Y&R's Kugelman wins top N.Y. post

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Young & Rubicam continued to shift top management last week in what has been an ongoing bid to round out its roster of leaders.

In its second move in as many months to beef up top management at Y&R Advertising, New York, the company named Stephanie Kugelman, 51, chairman-CEO of the flagship office.

She joins Jim Ferguson, recently named president-chief creative officer, from chief creative officer at DDB Worldwide, Dallas. Edward Ney, former chairman-CEO of the parent company, also returned recently as chairman emeritus after the retirement of President John McGarry Jr.


Ms. Kugelman's post was essentially vacant since December, when Linda Srere was promoted to vice chairman-chief client officer. Peter Stringham, chairman-CEO of Y&R North America, had been temporarily running the New York office as well. Mr. Ferguson picked up his duties from Worldwide Creative Director Ted Bell, who had also been serving double duty. The New York creative job was essentially vacant since Helayne Spivak's 1993 departure.

"Stephie has terrific and powerful relationships with the creatives here," said Tom Bell, worldwide chairman-CEO of Y&R Advertising. "And the other thing she does so well, and I think we need, is she's a team builder. Now is the time for the next generation to step up."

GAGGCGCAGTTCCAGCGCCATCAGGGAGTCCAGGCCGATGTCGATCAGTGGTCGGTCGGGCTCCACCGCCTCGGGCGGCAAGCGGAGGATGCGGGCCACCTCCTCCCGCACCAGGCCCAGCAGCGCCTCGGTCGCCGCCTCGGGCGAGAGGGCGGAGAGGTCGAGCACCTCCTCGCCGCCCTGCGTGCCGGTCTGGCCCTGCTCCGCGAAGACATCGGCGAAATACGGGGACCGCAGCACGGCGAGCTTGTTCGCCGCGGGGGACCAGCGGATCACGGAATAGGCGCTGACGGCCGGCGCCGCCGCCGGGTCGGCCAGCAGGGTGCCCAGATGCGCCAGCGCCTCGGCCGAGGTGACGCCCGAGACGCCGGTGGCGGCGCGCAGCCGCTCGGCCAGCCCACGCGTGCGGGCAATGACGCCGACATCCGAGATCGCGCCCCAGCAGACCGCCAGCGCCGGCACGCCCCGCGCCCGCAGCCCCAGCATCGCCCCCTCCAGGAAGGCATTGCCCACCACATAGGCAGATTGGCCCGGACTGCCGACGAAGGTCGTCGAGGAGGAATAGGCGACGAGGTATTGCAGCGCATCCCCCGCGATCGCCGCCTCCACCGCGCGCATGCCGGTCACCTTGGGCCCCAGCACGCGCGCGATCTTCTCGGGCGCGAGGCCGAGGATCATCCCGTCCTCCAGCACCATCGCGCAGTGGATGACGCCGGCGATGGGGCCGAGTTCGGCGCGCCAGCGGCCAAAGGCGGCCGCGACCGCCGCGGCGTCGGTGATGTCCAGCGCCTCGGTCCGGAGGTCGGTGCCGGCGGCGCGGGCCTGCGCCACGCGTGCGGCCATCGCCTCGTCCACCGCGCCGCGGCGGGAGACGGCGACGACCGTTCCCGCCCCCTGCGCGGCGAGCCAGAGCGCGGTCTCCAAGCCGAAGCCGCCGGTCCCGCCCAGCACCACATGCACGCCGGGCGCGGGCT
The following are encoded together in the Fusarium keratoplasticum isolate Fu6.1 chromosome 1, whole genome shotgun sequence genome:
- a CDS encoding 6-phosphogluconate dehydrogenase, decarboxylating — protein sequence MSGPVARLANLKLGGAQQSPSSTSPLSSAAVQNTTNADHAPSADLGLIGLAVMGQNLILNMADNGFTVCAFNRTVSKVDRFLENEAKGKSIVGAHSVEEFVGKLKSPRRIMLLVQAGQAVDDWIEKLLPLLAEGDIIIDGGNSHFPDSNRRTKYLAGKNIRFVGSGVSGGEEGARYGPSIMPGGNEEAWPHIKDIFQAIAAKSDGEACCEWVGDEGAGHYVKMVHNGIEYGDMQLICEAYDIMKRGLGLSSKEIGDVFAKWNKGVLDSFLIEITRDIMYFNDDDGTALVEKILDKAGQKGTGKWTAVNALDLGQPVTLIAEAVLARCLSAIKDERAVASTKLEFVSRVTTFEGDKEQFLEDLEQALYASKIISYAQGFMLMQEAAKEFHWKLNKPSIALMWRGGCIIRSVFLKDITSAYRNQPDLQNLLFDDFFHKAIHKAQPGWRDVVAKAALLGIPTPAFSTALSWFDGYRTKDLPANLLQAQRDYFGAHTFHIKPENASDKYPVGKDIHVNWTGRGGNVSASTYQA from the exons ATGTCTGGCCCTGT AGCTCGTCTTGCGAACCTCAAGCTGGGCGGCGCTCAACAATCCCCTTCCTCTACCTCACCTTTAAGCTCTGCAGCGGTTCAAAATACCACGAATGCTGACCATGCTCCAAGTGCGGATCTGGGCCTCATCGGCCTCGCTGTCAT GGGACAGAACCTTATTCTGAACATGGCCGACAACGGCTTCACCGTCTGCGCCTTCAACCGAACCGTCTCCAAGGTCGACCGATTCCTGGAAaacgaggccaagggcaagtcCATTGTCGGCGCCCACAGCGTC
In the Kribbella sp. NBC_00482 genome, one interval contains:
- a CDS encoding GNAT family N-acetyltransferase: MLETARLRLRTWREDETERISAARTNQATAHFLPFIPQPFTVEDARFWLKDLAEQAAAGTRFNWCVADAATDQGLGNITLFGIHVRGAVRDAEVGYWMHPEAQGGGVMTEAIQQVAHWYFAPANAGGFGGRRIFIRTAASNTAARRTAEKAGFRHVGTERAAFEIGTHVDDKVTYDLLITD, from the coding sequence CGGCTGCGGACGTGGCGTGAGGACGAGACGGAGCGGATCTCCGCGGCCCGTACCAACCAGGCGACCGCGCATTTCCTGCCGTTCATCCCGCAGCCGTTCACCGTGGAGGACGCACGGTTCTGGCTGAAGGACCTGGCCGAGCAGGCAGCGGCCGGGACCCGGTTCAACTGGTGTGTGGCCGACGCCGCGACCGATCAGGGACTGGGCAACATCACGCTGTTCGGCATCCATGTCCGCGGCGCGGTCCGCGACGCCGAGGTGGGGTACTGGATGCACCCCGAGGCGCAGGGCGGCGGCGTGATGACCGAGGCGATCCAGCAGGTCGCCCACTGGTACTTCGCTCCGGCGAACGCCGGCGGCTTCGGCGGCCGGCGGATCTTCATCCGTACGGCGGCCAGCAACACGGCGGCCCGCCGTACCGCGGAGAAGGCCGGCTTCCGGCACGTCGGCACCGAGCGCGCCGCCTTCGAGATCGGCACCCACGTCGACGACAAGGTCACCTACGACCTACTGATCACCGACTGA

Ms. Kugelman began her career at Y&R in 1971 as a research associate. Most recently, she was vice chairman-managing director. She was also point person on Sears, Roebuck & Co.'s account and will continue to work with the retailer.

The New York office of Y&R has billings of $3.6 billion and serves clients such as Sears, Mattel's Fisher-Price, Sony Corp. of America and United Airlines.

While she joins an elite group of top women executives at advertising agencies, Ms. Kugelman downplayed that aspect of her new job.

"It's not a factor anymore. It's about the way you lead, the way you manage, the way you think and the way you work with teams," she said. "It's nice and that's the way it should be, but I don't think that's the point."

Copyright June 1999, Crain Communications Inc.

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